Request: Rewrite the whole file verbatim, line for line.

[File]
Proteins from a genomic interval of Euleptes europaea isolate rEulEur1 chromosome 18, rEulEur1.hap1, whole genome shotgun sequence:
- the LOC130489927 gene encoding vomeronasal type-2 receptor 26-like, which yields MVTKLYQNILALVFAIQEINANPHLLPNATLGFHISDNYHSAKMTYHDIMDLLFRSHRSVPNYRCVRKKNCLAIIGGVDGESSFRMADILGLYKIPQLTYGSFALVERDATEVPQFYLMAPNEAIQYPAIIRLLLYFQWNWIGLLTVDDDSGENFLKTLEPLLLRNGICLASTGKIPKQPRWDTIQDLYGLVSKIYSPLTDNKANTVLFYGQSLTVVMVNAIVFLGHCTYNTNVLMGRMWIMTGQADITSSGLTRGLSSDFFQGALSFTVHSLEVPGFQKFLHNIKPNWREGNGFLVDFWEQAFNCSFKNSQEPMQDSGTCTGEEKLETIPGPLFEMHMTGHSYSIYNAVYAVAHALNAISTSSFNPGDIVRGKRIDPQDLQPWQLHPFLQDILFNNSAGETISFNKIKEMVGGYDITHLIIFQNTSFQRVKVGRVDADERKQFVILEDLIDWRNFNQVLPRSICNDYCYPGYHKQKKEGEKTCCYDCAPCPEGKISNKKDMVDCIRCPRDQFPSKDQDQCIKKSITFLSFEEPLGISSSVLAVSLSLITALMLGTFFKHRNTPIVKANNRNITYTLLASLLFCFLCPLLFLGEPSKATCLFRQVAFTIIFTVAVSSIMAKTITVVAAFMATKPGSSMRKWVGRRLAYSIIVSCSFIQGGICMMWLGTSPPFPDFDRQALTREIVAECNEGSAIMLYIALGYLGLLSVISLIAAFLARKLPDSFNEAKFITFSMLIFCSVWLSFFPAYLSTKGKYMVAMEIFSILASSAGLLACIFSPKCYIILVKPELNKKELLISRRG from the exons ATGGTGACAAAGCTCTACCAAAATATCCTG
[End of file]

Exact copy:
Proteins from a genomic interval of Euleptes europaea isolate rEulEur1 chromosome 18, rEulEur1.hap1, whole genome shotgun sequence:
- the LOC130489927 gene encoding vomeronasal type-2 receptor 26-like, which yields MVTKLYQNILALVFAIQEINANPHLLPNATLGFHISDNYHSAKMTYHDIMDLLFRSHRSVPNYRCVRKKNCLAIIGGVDGESSFRMADILGLYKIPQLTYGSFALVERDATEVPQFYLMAPNEAIQYPAIIRLLLYFQWNWIGLLTVDDDSGENFLKTLEPLLLRNGICLASTGKIPKQPRWDTIQDLYGLVSKIYSPLTDNKANTVLFYGQSLTVVMVNAIVFLGHCTYNTNVLMGRMWIMTGQADITSSGLTRGLSSDFFQGALSFTVHSLEVPGFQKFLHNIKPNWREGNGFLVDFWEQAFNCSFKNSQEPMQDSGTCTGEEKLETIPGPLFEMHMTGHSYSIYNAVYAVAHALNAISTSSFNPGDIVRGKRIDPQDLQPWQLHPFLQDILFNNSAGETISFNKIKEMVGGYDITHLIIFQNTSFQRVKVGRVDADERKQFVILEDLIDWRNFNQVLPRSICNDYCYPGYHKQKKEGEKTCCYDCAPCPEGKISNKKDMVDCIRCPRDQFPSKDQDQCIKKSITFLSFEEPLGISSSVLAVSLSLITALMLGTFFKHRNTPIVKANNRNITYTLLASLLFCFLCPLLFLGEPSKATCLFRQVAFTIIFTVAVSSIMAKTITVVAAFMATKPGSSMRKWVGRRLAYSIIVSCSFIQGGICMMWLGTSPPFPDFDRQALTREIVAECNEGSAIMLYIALGYLGLLSVISLIAAFLARKLPDSFNEAKFITFSMLIFCSVWLSFFPAYLSTKGKYMVAMEIFSILASSAGLLACIFSPKCYIILVKPELNKKELLISRRG from the exons ATGGTGACAAAGCTCTACCAAAATATCCTG